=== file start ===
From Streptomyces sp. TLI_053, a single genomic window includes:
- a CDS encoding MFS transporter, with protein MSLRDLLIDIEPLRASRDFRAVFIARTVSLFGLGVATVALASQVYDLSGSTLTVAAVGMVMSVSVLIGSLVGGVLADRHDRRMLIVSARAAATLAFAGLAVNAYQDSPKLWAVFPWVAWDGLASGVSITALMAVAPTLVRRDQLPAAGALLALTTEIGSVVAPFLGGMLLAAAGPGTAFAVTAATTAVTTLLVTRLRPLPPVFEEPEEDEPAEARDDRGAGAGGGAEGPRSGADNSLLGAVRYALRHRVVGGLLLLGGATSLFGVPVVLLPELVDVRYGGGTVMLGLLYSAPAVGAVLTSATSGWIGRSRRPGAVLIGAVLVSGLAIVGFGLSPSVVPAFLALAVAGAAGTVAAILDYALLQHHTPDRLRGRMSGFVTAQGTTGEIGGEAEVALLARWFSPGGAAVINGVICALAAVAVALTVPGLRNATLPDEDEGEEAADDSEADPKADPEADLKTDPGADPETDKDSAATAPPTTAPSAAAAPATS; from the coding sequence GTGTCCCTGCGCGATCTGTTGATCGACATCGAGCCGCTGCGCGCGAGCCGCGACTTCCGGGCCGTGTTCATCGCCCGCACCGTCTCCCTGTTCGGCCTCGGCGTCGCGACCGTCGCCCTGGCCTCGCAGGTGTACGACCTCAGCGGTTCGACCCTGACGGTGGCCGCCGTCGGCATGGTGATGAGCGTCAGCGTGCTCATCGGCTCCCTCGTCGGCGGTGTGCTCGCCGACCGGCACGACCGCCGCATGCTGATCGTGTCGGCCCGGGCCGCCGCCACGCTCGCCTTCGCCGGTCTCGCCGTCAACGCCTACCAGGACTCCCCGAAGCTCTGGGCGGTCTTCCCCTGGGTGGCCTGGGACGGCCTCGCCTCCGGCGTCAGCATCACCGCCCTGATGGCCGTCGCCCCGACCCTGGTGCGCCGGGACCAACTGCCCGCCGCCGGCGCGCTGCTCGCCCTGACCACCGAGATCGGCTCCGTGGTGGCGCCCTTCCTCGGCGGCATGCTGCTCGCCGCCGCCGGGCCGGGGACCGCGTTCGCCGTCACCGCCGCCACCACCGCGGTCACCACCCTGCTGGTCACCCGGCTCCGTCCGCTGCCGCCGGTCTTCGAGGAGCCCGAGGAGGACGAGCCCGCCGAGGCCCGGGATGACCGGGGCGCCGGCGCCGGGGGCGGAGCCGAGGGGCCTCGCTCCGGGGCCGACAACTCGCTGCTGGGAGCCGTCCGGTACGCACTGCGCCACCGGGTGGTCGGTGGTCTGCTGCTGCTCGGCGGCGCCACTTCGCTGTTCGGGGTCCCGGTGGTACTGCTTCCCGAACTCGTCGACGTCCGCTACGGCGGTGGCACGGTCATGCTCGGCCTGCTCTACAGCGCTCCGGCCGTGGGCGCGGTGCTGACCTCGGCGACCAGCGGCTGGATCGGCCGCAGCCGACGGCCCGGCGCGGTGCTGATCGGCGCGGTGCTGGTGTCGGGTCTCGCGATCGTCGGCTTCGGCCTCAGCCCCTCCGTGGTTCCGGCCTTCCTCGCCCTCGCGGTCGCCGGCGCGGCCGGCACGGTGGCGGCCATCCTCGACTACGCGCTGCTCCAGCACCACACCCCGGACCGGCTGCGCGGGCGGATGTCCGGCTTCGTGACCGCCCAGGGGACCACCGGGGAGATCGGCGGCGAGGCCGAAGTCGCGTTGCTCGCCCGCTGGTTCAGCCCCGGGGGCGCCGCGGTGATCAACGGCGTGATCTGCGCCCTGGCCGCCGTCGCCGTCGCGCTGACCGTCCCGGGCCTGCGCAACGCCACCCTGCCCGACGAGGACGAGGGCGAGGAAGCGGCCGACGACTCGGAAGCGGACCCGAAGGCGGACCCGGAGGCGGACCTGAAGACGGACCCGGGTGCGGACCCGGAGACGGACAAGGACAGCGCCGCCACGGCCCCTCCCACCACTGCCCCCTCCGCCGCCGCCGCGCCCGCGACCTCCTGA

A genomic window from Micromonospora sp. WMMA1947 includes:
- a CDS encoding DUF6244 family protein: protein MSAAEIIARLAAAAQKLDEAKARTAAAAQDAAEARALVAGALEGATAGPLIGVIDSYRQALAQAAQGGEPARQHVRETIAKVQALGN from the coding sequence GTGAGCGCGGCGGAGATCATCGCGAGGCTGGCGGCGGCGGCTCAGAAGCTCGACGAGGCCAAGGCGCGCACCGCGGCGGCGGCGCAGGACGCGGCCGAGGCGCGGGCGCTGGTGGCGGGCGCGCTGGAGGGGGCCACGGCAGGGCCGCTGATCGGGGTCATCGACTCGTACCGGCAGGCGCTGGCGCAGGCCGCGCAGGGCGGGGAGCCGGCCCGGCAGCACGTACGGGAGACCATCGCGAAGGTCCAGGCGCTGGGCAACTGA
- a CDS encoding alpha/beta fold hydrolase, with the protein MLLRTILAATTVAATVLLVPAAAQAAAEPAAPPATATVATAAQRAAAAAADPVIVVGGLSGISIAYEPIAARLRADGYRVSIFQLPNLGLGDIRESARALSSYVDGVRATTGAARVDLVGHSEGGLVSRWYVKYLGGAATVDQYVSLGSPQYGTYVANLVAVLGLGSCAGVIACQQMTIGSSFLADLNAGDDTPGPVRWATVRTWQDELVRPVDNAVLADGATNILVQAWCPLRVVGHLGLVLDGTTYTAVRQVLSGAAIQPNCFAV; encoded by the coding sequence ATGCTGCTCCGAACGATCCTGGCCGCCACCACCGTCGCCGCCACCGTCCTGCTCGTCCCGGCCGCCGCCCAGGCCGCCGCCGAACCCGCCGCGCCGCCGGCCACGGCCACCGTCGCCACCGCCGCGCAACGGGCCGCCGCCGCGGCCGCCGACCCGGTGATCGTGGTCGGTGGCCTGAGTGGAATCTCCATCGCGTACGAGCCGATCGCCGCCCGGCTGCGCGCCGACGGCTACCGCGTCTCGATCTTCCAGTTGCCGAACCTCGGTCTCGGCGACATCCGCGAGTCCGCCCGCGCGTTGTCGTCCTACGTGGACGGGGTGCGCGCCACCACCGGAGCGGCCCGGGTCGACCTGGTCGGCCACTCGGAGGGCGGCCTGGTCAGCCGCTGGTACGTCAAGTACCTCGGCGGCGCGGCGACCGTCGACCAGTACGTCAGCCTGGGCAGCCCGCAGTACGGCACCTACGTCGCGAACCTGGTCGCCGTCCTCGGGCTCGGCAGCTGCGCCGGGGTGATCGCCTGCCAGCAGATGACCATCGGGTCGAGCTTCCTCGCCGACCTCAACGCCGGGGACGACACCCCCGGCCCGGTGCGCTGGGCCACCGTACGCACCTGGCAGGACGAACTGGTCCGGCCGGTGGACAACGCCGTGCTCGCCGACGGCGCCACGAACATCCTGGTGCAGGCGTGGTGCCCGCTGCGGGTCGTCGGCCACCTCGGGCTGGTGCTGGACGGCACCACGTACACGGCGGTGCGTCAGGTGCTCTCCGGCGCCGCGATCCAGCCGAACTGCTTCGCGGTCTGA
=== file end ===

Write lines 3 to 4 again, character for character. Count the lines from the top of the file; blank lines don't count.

A genomic window from Micromonospora sp. WMMA1947 includes:
- a CDS encoding DUF6244 family protein: protein MSAAEIIARLAAAAQKLDEAKARTAAAAQDAAEARALVAGALEGATAGPLIGVIDSYRQALAQAAQGGEPARQHVRETIAKVQALGN from the coding sequence GTGAGCGCGGCGGAGATCATCGCGAGGCTGGCGGCGGCGGCTCAGAAGCTCGACGAGGCCAAGGCGCGCACCGCGGCGGCGGCGCAGGACGCGGCCGAGGCGCGGGCGCTGGTGGCGGGCGCGCTGGAGGGGGCCACGGCAGGGCCGCTGATCGGGGTCATCGACTCGTACCGGCAGGCGCTGGCGCAGGCCGCGCAGGGCGGGGAGCCGGCCCGGCAGCACGTACGGGAGACCATCGCGAAGGTCCAGGCGCTGGGCAACTGA